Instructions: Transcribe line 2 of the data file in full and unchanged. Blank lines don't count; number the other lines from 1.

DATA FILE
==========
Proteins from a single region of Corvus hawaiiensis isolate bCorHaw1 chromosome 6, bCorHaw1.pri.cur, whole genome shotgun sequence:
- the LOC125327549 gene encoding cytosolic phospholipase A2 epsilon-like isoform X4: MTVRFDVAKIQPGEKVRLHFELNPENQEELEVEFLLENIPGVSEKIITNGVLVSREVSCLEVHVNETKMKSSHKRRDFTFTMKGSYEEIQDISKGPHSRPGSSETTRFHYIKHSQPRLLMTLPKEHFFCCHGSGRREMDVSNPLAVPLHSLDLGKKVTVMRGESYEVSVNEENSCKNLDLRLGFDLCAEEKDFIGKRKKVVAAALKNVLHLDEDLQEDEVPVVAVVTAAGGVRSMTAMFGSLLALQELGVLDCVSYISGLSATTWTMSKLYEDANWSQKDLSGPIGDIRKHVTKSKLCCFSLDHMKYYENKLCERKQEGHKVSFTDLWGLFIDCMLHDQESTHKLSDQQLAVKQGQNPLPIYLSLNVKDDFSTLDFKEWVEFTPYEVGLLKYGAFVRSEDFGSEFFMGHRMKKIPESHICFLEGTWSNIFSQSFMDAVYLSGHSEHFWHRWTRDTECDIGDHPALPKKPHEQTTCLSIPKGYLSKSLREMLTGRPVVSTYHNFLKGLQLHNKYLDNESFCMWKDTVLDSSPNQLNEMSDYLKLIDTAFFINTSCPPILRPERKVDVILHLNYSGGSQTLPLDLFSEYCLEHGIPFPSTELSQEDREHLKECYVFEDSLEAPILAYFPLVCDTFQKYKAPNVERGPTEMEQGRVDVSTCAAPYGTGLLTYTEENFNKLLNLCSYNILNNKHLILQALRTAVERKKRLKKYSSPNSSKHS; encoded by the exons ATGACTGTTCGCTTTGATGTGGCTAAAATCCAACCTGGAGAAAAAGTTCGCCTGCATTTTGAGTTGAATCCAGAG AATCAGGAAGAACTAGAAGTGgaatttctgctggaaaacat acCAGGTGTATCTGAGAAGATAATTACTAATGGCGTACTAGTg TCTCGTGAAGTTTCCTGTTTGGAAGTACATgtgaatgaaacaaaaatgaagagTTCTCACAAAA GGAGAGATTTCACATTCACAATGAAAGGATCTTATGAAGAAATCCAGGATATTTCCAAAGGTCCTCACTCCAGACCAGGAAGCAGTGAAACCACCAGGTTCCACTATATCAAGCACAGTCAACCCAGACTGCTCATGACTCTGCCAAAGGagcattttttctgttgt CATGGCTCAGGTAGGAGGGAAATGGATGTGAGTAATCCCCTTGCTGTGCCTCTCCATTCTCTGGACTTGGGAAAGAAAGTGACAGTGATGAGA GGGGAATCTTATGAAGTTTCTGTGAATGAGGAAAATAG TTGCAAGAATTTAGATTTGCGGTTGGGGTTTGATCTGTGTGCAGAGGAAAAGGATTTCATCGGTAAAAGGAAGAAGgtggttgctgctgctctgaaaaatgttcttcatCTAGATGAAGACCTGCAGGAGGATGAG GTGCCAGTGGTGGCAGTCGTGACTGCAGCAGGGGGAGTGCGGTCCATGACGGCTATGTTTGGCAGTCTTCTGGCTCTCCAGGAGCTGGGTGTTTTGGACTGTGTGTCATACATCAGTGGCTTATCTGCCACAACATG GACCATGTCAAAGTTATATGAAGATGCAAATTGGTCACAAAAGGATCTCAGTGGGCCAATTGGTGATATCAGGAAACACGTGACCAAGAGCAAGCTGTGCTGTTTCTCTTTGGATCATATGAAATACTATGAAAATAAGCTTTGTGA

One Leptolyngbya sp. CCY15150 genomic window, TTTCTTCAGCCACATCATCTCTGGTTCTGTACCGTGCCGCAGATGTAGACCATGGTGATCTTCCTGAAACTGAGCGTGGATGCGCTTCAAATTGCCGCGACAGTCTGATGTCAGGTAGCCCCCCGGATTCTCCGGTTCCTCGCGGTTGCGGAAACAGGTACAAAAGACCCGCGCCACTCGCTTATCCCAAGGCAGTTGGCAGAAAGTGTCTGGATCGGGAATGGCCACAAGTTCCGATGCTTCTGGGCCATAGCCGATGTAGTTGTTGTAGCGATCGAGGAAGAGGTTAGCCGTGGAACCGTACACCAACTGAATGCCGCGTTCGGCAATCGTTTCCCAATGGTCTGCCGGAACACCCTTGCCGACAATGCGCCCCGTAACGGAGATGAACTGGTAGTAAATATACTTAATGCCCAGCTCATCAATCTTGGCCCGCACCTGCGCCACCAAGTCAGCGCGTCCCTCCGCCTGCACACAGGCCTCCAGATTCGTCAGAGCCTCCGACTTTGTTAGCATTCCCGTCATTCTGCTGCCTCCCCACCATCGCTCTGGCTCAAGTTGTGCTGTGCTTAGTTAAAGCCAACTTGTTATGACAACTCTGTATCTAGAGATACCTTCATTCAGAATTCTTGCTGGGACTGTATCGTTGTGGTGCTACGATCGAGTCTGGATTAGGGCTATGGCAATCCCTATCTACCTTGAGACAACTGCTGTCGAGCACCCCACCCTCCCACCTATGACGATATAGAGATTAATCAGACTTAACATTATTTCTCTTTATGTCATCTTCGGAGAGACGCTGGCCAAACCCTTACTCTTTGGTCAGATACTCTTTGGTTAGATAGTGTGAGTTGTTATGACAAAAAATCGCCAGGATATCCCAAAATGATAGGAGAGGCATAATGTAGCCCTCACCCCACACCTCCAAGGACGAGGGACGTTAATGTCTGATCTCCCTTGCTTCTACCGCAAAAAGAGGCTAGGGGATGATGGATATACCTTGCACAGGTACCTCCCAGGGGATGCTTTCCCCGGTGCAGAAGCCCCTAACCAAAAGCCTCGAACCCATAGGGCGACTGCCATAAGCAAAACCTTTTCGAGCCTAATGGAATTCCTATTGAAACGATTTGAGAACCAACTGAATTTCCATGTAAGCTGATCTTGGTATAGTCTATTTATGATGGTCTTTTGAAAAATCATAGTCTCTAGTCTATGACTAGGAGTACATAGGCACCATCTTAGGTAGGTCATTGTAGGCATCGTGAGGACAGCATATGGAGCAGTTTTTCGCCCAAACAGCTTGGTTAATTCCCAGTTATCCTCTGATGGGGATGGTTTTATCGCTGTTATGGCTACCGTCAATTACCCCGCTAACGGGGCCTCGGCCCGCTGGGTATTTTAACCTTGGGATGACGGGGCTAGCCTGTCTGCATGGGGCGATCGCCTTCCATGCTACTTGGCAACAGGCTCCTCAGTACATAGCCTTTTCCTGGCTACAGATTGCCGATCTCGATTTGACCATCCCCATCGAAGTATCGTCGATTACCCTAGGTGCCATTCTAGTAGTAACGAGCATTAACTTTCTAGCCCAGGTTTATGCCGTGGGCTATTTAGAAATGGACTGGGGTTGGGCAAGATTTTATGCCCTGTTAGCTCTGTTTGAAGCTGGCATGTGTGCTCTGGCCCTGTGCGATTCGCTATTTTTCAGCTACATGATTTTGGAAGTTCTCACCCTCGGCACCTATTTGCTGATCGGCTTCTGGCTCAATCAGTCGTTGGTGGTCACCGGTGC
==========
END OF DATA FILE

- the LOC125327549 gene encoding cytosolic phospholipase A2 epsilon-like isoform X4: MTVRFDVAKIQPGEKVRLHFELNPENQEELEVEFLLENIPGVSEKIITNGVLVSREVSCLEVHVNETKMKSSHKRRDFTFTMKGSYEEIQDISKGPHSRPGSSETTRFHYIKHSQPRLLMTLPKEHFFCCHGSGRREMDVSNPLAVPLHSLDLGKKVTVMRGESYEVSVNEENSCKNLDLRLGFDLCAEEKDFIGKRKKVVAAALKNVLHLDEDLQEDEVPVVAVVTAAGGVRSMTAMFGSLLALQELGVLDCVSYISGLSATTWTMSKLYEDANWSQKDLSGPIGDIRKHVTKSKLCCFSLDHMKYYENKLCERKQEGHKVSFTDLWGLFIDCMLHDQESTHKLSDQQLAVKQGQNPLPIYLSLNVKDDFSTLDFKEWVEFTPYEVGLLKYGAFVRSEDFGSEFFMGHRMKKIPESHICFLEGTWSNIFSQSFMDAVYLSGHSEHFWHRWTRDTECDIGDHPALPKKPHEQTTCLSIPKGYLSKSLREMLTGRPVVSTYHNFLKGLQLHNKYLDNESFCMWKDTVLDSSPNQLNEMSDYLKLIDTAFFINTSCPPILRPERKVDVILHLNYSGGSQTLPLDLFSEYCLEHGIPFPSTELSQEDREHLKECYVFEDSLEAPILAYFPLVCDTFQKYKAPNVERGPTEMEQGRVDVSTCAAPYGTGLLTYTEENFNKLLNLCSYNILNNKHLILQALRTAVERKKRLKKYSSPNSSKHS; encoded by the exons ATGACTGTTCGCTTTGATGTGGCTAAAATCCAACCTGGAGAAAAAGTTCGCCTGCATTTTGAGTTGAATCCAGAG AATCAGGAAGAACTAGAAGTGgaatttctgctggaaaacat acCAGGTGTATCTGAGAAGATAATTACTAATGGCGTACTAGTg TCTCGTGAAGTTTCCTGTTTGGAAGTACATgtgaatgaaacaaaaatgaagagTTCTCACAAAA GGAGAGATTTCACATTCACAATGAAAGGATCTTATGAAGAAATCCAGGATATTTCCAAAGGTCCTCACTCCAGACCAGGAAGCAGTGAAACCACCAGGTTCCACTATATCAAGCACAGTCAACCCAGACTGCTCATGACTCTGCCAAAGGagcattttttctgttgt CATGGCTCAGGTAGGAGGGAAATGGATGTGAGTAATCCCCTTGCTGTGCCTCTCCATTCTCTGGACTTGGGAAAGAAAGTGACAGTGATGAGA GGGGAATCTTATGAAGTTTCTGTGAATGAGGAAAATAG TTGCAAGAATTTAGATTTGCGGTTGGGGTTTGATCTGTGTGCAGAGGAAAAGGATTTCATCGGTAAAAGGAAGAAGgtggttgctgctgctctgaaaaatgttcttcatCTAGATGAAGACCTGCAGGAGGATGAG GTGCCAGTGGTGGCAGTCGTGACTGCAGCAGGGGGAGTGCGGTCCATGACGGCTATGTTTGGCAGTCTTCTGGCTCTCCAGGAGCTGGGTGTTTTGGACTGTGTGTCATACATCAGTGGCTTATCTGCCACAACATG GACCATGTCAAAGTTATATGAAGATGCAAATTGGTCACAAAAGGATCTCAGTGGGCCAATTGGTGATATCAGGAAACACGTGACCAAGAGCAAGCTGTGCTGTTTCTCTTTGGATCATATGAAATACTATGAAAATAAGCTTTGTGA